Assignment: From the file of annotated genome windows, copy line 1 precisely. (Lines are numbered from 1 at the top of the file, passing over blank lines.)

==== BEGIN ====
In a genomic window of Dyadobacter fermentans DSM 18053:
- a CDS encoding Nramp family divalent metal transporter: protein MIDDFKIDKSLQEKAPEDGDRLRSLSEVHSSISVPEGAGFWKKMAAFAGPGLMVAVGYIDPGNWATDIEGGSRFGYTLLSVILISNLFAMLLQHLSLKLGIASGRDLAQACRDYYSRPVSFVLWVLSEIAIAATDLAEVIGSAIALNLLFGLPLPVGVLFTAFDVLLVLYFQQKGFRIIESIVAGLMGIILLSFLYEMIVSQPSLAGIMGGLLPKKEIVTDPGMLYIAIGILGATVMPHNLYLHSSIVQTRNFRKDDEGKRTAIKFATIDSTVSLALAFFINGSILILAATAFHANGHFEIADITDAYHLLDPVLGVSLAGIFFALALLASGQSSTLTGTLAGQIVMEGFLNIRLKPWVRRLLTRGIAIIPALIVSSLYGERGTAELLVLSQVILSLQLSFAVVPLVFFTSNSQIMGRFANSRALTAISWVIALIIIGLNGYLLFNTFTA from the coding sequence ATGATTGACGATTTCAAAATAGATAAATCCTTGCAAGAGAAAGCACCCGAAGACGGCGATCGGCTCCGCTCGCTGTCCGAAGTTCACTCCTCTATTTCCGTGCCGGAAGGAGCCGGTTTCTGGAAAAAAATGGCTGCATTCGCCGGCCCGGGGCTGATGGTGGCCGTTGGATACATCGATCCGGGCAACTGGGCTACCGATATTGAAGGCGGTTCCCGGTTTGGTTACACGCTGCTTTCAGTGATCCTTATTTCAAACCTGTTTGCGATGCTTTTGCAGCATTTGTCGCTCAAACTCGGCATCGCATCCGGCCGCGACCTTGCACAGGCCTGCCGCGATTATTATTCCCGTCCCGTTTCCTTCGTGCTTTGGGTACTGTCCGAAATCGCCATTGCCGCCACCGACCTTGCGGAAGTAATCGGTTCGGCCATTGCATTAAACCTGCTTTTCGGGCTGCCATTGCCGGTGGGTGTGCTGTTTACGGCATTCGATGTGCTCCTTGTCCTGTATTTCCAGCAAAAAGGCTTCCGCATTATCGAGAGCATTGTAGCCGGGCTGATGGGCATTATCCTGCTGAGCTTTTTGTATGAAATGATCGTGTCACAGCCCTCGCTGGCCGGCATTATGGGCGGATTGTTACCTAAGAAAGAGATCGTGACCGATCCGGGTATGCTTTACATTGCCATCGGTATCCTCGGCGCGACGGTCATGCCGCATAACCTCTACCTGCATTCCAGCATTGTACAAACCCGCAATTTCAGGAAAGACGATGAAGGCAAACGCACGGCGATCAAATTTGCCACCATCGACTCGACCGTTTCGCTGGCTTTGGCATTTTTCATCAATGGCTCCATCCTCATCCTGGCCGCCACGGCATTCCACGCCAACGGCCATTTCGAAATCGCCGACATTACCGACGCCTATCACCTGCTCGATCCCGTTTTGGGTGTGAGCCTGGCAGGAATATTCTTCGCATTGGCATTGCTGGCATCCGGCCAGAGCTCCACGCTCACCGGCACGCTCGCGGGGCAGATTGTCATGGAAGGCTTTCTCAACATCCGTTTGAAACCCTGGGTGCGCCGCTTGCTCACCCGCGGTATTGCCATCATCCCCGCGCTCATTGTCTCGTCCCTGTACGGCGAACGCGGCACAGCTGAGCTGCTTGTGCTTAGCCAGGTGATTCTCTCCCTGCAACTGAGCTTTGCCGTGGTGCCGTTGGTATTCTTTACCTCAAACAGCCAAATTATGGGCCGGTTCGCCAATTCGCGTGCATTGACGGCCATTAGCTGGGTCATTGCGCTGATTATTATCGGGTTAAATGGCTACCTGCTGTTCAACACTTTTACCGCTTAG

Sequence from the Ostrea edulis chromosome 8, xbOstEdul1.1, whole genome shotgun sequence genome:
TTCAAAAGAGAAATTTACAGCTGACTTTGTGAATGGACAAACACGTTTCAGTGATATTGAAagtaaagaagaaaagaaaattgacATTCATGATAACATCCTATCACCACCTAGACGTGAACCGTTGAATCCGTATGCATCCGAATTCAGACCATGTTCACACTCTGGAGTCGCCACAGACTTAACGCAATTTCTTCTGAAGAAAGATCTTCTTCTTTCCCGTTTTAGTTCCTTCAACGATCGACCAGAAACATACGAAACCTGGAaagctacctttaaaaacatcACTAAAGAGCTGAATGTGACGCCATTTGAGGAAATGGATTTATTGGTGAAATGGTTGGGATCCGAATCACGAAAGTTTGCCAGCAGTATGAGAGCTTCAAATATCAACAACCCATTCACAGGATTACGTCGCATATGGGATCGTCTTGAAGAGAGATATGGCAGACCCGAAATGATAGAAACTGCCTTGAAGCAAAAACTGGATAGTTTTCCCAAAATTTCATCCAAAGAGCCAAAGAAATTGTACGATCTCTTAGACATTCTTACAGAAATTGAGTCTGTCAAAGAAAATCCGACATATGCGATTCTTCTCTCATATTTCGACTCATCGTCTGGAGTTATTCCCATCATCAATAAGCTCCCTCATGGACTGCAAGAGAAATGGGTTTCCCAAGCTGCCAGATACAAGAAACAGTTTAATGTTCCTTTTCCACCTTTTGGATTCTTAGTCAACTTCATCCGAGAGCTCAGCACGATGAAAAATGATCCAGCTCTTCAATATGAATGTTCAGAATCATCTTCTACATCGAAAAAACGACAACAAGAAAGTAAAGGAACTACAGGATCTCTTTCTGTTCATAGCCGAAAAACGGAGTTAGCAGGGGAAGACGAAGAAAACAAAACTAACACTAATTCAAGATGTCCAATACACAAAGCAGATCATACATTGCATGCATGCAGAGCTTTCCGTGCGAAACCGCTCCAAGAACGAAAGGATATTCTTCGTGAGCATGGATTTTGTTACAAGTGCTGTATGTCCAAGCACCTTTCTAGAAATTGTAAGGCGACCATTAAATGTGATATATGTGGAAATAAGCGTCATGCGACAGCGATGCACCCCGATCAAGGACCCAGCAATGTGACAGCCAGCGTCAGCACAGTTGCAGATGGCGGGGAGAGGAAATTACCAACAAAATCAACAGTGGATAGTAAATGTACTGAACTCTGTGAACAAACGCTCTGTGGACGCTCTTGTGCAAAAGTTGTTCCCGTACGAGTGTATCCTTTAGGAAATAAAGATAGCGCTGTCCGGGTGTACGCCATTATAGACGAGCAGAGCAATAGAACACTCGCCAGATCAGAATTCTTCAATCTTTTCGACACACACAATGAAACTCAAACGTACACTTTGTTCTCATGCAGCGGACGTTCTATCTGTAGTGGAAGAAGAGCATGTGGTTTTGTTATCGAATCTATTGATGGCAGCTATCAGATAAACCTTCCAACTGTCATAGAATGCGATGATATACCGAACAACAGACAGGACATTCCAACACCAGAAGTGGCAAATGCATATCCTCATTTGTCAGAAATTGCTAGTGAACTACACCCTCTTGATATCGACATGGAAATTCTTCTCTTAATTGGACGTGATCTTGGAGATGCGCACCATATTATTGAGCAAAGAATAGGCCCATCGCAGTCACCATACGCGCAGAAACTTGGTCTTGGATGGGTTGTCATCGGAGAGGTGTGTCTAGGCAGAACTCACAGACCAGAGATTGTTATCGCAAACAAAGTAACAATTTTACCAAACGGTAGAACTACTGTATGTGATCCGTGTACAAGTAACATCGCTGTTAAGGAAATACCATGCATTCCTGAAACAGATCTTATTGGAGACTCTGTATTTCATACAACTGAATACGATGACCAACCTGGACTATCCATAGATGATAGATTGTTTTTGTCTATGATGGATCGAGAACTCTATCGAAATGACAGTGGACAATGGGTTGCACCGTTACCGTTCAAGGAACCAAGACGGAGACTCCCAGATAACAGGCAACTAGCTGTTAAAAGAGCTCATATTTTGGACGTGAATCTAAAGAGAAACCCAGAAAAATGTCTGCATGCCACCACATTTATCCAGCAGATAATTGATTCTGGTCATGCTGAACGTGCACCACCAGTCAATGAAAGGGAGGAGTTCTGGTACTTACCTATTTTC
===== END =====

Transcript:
In a genomic window of Dyadobacter fermentans DSM 18053: